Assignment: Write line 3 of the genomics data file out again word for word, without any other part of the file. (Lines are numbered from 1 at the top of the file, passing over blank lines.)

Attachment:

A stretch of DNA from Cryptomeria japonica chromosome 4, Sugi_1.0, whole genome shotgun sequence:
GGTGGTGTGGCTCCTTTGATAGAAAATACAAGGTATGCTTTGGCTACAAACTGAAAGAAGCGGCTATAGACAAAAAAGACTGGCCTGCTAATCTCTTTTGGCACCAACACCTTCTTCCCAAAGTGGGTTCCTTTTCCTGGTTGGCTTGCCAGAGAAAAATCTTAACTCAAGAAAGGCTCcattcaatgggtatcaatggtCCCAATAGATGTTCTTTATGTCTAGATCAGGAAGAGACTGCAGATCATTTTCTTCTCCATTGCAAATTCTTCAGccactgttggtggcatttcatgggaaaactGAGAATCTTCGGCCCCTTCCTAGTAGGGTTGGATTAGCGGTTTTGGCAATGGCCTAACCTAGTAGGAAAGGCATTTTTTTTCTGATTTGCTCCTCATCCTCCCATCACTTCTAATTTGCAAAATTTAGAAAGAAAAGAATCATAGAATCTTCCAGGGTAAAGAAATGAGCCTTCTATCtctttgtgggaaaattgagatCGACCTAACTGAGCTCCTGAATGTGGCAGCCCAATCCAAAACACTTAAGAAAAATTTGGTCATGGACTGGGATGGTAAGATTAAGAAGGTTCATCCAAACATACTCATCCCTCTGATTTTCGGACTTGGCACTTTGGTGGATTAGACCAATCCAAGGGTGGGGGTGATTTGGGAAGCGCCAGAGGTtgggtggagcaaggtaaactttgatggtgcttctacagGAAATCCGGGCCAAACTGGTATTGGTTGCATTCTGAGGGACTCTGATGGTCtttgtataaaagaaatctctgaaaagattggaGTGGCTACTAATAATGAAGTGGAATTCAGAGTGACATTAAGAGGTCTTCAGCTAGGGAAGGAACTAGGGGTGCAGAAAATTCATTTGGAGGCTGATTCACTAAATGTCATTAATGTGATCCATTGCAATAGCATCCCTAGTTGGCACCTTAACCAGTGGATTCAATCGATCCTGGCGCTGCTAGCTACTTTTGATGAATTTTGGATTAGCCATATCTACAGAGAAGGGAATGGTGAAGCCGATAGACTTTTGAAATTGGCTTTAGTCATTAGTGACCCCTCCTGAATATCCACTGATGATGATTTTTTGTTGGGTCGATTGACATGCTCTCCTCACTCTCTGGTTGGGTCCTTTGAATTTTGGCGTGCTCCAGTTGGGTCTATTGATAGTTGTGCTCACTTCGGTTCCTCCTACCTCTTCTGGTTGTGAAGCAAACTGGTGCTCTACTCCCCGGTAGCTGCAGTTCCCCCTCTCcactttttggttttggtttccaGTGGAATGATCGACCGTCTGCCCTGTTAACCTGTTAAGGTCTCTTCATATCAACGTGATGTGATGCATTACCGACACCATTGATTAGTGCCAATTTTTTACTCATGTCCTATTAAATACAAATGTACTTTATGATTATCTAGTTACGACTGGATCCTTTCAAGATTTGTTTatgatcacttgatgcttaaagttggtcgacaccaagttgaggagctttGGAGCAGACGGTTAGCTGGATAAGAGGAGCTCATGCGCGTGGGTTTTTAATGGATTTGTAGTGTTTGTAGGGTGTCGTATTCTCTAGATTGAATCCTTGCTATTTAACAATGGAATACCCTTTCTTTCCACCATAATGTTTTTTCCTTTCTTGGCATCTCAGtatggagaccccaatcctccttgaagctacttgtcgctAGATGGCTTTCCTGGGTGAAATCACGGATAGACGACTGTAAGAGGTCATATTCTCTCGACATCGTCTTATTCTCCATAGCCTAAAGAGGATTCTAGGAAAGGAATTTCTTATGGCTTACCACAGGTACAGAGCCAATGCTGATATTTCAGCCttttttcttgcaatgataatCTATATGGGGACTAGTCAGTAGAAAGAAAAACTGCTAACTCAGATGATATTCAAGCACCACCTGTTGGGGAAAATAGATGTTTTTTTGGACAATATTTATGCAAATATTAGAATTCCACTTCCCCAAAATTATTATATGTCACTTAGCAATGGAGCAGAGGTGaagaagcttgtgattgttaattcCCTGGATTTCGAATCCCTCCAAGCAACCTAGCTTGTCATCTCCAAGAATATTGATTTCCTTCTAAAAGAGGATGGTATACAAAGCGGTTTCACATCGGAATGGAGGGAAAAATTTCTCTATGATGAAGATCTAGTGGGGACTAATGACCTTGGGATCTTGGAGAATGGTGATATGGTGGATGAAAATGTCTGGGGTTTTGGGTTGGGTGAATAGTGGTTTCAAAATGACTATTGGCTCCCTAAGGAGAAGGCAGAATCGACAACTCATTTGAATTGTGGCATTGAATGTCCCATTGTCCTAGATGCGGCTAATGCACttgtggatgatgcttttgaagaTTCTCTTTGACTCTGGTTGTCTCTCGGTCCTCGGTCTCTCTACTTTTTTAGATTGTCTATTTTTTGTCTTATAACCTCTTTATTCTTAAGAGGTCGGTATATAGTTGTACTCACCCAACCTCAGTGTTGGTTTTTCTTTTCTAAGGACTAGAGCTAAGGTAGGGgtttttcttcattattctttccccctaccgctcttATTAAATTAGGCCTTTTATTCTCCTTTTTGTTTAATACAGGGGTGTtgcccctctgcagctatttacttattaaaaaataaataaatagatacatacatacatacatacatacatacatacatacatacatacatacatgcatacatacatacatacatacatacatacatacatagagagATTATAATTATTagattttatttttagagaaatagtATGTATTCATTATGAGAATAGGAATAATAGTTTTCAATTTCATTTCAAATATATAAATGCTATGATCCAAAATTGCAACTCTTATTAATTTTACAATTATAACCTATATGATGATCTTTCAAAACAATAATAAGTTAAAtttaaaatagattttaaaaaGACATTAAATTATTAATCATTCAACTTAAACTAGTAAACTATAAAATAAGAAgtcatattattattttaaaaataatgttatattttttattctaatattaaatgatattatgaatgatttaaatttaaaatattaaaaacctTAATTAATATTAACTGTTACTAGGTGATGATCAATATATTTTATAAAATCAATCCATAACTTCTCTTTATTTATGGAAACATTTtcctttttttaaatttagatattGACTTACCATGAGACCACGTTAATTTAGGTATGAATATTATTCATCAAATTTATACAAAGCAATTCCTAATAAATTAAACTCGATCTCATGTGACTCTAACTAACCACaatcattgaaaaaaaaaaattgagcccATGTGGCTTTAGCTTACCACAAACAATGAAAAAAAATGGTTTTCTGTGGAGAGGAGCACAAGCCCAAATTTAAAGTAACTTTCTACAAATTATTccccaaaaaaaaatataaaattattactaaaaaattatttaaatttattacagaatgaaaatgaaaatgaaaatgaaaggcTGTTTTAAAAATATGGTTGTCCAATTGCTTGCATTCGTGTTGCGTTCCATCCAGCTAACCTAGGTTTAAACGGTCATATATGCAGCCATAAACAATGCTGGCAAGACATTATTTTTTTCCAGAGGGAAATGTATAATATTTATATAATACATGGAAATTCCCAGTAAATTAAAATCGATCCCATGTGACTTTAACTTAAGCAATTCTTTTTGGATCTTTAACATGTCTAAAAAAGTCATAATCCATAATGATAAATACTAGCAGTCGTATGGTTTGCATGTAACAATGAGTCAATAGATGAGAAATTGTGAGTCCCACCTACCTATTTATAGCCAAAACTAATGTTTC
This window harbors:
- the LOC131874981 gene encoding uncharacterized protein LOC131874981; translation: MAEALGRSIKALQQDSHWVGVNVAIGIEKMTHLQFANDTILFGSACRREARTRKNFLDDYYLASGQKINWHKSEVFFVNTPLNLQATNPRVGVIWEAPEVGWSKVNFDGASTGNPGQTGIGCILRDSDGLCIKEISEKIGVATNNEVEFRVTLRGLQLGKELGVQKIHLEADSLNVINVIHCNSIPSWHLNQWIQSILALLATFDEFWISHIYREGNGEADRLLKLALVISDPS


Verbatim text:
This window harbors: